The winds increased in velocity, the sea became rougher but it wasn’t until the evening of 30th of July that my optimism completely disintegrated. Never before had I experienced such

wind. It wasn’t the wind which was giving us all the trouble, but also, waves approximately 30 to 40 feet high. I had often read about such weather, but never hoped or thought I would have the displeasure of experiencing same. Here it was though and we had to make the best of it.

Now the word "typhoon" was not uttered in a jocular manner. There weren’t any smiling faces, everyone was grim, life jackets and a prayer in his mind. One could not describe the motion of the LCT all through that night as a rolling and pitching one, the LCT was just tossed around. One instant on the crest of the wave, giving one a feeling of being suspended in mid-air then down into the trough in almost a perpendicular manner jarring, twisting and turning it in an unmerciful manner. If the sea increased anymore I felt certain we would turn over. Luckily for us such wasn’t the case.

The sight I beheld the following morning was anything but pleasuresome, twelve out of twenty-four LCTs in the convoy were no long with us. I could not help but think of the possibility that some of them had capsized. I tried to expel such a thought from my mind, my efforts were in vain until the Flagship made radio contact with and the DEs rounded up all twelve of them in the two ensuing days. How fortunate we were to have weathered such a storm. It is impossible for me to describe in words. All I can say is "I thank God that it is over and I find myself alive."

Lieut. (jg) Edmond A. Stephan, Commanding Officer, LCT (6) 1082

Our own "Little Angel" watched over us.

At 1700, 30 July, the storm really broke for us. It was the roughest, wettest, most terrifying day and night of my naval career. Forty to fifty foot waves, heavy wind and the hail like torrential downpour, plus LCTs bobbing around as only LCTs can, aided in making everything look like a gigantic Hollywood made storm. Aboard, we never believed a storm could be that rough except in the movies. We were wrong and how. Being in our own "coffin corner" - last ship outboard port column - it didn’t take us long to get lost, in fact, not long enough for me. Prior to being lost, ships were converging on us from all directions - ahead, astern, port and starboard. We would back all engines full to avoid one ship and then go ahead full to avoid another. We’ll never know how we managed to escape a collision. Once, just as a crash seemed inevitable the sea became a friend, a tidal-like wave broke over us, shoving us clear of eminent danger. I certainly became proficient at blinker that night - sending series of "e’s" denoting danger.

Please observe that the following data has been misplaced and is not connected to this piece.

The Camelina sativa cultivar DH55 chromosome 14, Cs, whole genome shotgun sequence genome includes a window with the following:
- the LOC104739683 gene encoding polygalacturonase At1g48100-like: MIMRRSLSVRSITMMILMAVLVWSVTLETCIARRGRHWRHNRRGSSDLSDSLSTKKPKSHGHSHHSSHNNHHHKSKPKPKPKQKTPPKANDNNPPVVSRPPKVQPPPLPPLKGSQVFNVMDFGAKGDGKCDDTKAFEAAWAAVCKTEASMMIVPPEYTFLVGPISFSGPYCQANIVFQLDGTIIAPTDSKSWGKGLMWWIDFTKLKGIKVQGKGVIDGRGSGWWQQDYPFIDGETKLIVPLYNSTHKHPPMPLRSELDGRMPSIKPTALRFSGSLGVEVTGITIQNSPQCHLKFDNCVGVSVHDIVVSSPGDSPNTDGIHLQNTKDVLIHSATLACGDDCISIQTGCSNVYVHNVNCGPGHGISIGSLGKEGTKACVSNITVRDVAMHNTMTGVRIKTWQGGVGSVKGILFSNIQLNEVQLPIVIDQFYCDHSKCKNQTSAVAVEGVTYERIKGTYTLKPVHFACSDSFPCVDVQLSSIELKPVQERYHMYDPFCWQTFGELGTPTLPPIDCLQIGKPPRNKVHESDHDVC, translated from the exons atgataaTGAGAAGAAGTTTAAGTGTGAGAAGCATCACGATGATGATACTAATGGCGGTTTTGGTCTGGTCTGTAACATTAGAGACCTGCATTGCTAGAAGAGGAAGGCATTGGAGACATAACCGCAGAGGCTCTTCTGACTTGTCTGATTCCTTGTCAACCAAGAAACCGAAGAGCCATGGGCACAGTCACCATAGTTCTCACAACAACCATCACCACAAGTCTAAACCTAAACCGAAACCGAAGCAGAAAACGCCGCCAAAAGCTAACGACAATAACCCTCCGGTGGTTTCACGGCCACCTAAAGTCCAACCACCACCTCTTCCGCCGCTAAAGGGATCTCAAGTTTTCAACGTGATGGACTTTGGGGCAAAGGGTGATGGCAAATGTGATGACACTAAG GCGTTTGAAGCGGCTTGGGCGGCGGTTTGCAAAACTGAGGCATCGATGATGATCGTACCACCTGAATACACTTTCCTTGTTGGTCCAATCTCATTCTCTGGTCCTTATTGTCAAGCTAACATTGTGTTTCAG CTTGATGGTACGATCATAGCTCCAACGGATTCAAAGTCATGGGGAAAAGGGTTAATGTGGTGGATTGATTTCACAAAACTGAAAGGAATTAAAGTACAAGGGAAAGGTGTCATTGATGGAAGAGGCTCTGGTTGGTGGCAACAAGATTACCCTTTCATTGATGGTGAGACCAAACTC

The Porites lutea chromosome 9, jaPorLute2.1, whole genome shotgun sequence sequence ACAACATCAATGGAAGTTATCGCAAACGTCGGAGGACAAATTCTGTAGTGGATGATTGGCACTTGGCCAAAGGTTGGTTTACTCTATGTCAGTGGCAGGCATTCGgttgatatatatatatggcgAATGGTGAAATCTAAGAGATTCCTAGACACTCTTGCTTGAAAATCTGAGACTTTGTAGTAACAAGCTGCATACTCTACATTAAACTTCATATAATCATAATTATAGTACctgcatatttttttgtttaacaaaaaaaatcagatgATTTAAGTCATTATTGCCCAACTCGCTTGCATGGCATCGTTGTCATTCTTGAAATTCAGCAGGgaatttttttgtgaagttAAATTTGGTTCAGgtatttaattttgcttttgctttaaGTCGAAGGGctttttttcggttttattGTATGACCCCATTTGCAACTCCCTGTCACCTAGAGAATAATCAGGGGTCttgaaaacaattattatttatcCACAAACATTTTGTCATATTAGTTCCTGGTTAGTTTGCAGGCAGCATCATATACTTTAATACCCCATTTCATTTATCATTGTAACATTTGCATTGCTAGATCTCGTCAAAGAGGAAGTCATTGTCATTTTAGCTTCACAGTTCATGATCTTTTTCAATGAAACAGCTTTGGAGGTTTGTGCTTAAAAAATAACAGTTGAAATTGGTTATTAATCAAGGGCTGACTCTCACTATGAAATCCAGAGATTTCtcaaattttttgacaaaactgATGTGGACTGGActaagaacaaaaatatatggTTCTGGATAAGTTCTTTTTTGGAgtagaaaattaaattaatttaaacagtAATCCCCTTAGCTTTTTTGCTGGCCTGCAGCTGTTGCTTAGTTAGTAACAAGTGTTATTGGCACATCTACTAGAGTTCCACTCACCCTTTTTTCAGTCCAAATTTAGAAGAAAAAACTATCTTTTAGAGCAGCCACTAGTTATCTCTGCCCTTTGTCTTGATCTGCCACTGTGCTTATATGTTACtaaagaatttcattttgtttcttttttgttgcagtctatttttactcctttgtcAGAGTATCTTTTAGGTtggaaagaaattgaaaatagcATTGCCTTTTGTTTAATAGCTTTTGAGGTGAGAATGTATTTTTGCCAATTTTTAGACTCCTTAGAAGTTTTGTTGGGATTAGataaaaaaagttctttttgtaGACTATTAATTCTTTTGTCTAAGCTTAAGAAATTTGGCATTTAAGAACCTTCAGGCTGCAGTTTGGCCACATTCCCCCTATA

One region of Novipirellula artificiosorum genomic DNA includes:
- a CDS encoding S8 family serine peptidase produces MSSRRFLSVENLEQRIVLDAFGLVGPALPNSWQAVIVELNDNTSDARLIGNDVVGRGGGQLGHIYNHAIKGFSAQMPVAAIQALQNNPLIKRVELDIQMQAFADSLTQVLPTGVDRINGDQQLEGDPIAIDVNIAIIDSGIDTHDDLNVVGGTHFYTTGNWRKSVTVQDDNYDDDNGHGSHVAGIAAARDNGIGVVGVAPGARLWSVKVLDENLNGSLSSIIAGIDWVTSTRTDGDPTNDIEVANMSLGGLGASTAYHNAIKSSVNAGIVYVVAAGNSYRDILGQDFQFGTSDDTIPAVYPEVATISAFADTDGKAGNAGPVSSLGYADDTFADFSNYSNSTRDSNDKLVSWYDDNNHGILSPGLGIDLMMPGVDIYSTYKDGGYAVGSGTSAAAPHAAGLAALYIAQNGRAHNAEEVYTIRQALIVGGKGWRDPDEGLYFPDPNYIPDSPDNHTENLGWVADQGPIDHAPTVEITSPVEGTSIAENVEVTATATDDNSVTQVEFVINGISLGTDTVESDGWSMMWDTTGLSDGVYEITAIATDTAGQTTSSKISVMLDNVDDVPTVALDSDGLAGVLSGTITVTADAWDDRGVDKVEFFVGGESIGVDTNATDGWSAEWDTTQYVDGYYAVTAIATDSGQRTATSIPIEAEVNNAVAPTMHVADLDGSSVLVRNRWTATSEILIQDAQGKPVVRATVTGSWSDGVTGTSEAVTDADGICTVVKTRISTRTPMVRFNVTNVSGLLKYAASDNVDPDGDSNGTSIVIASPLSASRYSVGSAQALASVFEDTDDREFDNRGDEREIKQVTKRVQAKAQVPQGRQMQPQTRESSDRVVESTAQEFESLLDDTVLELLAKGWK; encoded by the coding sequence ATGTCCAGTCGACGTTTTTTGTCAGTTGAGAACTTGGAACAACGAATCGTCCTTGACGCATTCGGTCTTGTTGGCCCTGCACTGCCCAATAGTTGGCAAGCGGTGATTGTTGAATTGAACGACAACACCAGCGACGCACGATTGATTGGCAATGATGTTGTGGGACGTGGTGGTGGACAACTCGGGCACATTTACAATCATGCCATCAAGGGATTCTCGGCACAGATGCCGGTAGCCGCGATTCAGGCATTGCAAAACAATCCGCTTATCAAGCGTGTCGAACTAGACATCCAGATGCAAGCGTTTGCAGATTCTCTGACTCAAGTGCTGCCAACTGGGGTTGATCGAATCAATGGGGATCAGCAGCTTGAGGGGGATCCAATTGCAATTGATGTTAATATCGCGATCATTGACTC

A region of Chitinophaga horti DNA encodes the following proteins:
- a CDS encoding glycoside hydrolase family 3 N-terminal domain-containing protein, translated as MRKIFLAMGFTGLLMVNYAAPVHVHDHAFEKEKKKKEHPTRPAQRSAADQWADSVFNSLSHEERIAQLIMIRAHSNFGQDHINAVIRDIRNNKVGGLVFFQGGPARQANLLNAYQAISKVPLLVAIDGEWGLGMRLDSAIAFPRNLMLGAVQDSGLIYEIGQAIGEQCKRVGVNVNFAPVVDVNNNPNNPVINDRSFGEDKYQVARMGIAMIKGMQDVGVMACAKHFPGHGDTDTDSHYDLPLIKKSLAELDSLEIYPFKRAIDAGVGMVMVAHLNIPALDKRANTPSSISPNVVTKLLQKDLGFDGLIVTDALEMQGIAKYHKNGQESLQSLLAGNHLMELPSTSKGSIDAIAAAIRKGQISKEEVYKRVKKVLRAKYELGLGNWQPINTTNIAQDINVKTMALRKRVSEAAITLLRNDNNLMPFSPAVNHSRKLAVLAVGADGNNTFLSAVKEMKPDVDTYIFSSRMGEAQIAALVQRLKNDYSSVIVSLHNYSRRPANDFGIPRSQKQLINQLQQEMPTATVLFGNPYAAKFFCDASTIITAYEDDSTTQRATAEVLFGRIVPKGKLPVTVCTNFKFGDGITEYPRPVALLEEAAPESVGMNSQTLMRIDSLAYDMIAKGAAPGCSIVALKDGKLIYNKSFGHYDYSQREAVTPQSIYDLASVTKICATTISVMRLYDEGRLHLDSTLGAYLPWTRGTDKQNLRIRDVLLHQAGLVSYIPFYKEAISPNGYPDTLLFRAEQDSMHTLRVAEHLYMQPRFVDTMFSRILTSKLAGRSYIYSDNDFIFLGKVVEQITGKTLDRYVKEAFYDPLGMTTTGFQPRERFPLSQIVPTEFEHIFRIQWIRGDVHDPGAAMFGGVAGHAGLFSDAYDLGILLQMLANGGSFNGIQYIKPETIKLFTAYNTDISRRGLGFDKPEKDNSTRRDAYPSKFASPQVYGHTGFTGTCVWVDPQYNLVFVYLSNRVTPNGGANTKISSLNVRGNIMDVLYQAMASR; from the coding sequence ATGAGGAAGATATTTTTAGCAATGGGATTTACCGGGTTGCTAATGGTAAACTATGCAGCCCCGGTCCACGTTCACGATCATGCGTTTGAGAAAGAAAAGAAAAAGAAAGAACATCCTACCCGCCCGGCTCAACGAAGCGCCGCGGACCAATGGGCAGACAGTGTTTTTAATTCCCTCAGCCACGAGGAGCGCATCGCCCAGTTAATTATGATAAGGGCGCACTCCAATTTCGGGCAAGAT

The storm intensified and we lost our canopy over the conn. Next to blow were the aerials for our SCR and TCS radios. Repairing and replacing the aerials, we discovered that we could neither send nor receive on either radio. To top it all, visibility greatly decreased to about 50 feet - the distance between the large waves. I started to pray fervently, personally pass out life jackets and - just hope. Prayer, hope and angels came through because we found another LCT. We knew him to be the 1157 for he had a double wake light. Without that bright light, we would have become hesitant in following him, but knowing we were behind him and in our proper station (so we thought), I uttered a profound order to the helmsman, "For goodness sake, please don’t lose him; we are finally back in the convoy." We would see his wake light for a fraction of a second, lose them and see them again in an entirely new bearing a minute later. A wave caught us 200 feet from him once and- this is the truth - carried us half a length past him. Trying to stop was a joke, "We stayed behind, to the side, over and under him for the duration of the typhoon. We felt fortunate in locating him, although we later found that he was also lost. The next morning we contacted 1315, 1077 and 1156, so we had a little convoy of our own.

During the night one huge way broke from the starboard side, over the conn and almost swept me over the side, but I managed to hang on for dear life. That wave, however, did cost me my binoculars overboard. While Ensign Donahue was on watch, a freak, or was it an unusually large wave, broke over us from astern, its’ lashing blow on his back threw him against the railing. Afterwards, he said that it was quite a novel experience to feel yourself emerged in warm salt water and not being blown apart by the cold wind, even if you do know that the sea is trying to drown you. This same wave caught me diving from the starboard quarters into the head in my dry clothes, thoroughly drenching me. In that instant I took a hearty dislike for the sea, especially since it had gone into the quarters and soaked everything.

- - - 1082 nicknamed :Little Angel"